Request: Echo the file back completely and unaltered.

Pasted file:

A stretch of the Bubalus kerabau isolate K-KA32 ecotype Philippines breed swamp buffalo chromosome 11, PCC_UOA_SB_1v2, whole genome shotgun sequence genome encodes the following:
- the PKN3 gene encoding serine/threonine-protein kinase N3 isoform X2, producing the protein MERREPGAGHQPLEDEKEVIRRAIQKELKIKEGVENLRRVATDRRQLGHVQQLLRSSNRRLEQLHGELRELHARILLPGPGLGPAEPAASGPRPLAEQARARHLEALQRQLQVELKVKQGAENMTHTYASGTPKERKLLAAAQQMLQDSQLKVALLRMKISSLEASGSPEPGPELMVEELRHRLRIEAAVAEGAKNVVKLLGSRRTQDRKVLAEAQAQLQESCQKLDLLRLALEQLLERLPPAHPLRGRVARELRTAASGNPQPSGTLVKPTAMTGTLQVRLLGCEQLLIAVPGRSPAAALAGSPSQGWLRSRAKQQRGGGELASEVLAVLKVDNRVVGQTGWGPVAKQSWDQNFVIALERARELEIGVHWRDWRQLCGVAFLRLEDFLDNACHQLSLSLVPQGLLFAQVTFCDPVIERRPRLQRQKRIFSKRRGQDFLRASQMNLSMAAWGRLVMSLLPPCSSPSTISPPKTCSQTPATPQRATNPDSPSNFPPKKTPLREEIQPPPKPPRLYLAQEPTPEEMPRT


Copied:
A stretch of the Bubalus kerabau isolate K-KA32 ecotype Philippines breed swamp buffalo chromosome 11, PCC_UOA_SB_1v2, whole genome shotgun sequence genome encodes the following:
- the PKN3 gene encoding serine/threonine-protein kinase N3 isoform X2, producing the protein MERREPGAGHQPLEDEKEVIRRAIQKELKIKEGVENLRRVATDRRQLGHVQQLLRSSNRRLEQLHGELRELHARILLPGPGLGPAEPAASGPRPLAEQARARHLEALQRQLQVELKVKQGAENMTHTYASGTPKERKLLAAAQQMLQDSQLKVALLRMKISSLEASGSPEPGPELMVEELRHRLRIEAAVAEGAKNVVKLLGSRRTQDRKVLAEAQAQLQESCQKLDLLRLALEQLLERLPPAHPLRGRVARELRTAASGNPQPSGTLVKPTAMTGTLQVRLLGCEQLLIAVPGRSPAAALAGSPSQGWLRSRAKQQRGGGELASEVLAVLKVDNRVVGQTGWGPVAKQSWDQNFVIALERARELEIGVHWRDWRQLCGVAFLRLEDFLDNACHQLSLSLVPQGLLFAQVTFCDPVIERRPRLQRQKRIFSKRRGQDFLRASQMNLSMAAWGRLVMSLLPPCSSPSTISPPKTCSQTPATPQRATNPDSPSNFPPKKTPLREEIQPPPKPPRLYLAQEPTPEEMPRT